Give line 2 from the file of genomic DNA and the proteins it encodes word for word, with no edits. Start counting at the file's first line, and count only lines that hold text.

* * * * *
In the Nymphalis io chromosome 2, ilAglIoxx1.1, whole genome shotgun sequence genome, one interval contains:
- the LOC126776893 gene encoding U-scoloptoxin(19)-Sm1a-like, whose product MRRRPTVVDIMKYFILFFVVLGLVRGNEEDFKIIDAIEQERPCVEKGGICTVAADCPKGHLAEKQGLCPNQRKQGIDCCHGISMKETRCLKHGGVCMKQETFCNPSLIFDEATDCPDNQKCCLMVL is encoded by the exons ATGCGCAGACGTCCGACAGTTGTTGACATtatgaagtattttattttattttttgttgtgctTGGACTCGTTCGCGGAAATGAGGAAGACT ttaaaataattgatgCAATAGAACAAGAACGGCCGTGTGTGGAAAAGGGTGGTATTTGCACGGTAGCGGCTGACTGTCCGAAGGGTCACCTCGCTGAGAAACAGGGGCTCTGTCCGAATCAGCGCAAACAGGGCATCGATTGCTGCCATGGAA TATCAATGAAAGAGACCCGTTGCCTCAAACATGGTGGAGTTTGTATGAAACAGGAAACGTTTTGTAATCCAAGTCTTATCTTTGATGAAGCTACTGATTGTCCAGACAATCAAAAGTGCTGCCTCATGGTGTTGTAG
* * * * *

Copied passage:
- the LOC126776893 gene encoding U-scoloptoxin(19)-Sm1a-like, whose product MRRRPTVVDIMKYFILFFVVLGLVRGNEEDFKIIDAIEQERPCVEKGGICTVAADCPKGHLAEKQGLCPNQRKQGIDCCHGISMKETRCLKHGGVCMKQETFCNPSLIFDEATDCPDNQKCCLMVL is encoded by the exons ATGCGCAGACGTCCGACAGTTGTTGACATtatgaagtattttattttattttttgttgtgctTGGACTCGTTCGCGGAAATGAGGAAGACT ttaaaataattgatgCAATAGAACAAGAACGGCCGTGTGTGGAAAAGGGTGGTATTTGCACGGTAGCGGCTGACTGTCCGAAGGGTCACCTCGCTGAGAAACAGGGGCTCTGTCCGAATCAGCGCAAACAGGGCATCGATTGCTGCCATGGAA TATCAATGAAAGAGACCCGTTGCCTCAAACATGGTGGAGTTTGTATGAAACAGGAAACGTTTTGTAATCCAAGTCTTATCTTTGATGAAGCTACTGATTGTCCAGACAATCAAAAGTGCTGCCTCATGGTGTTGTAG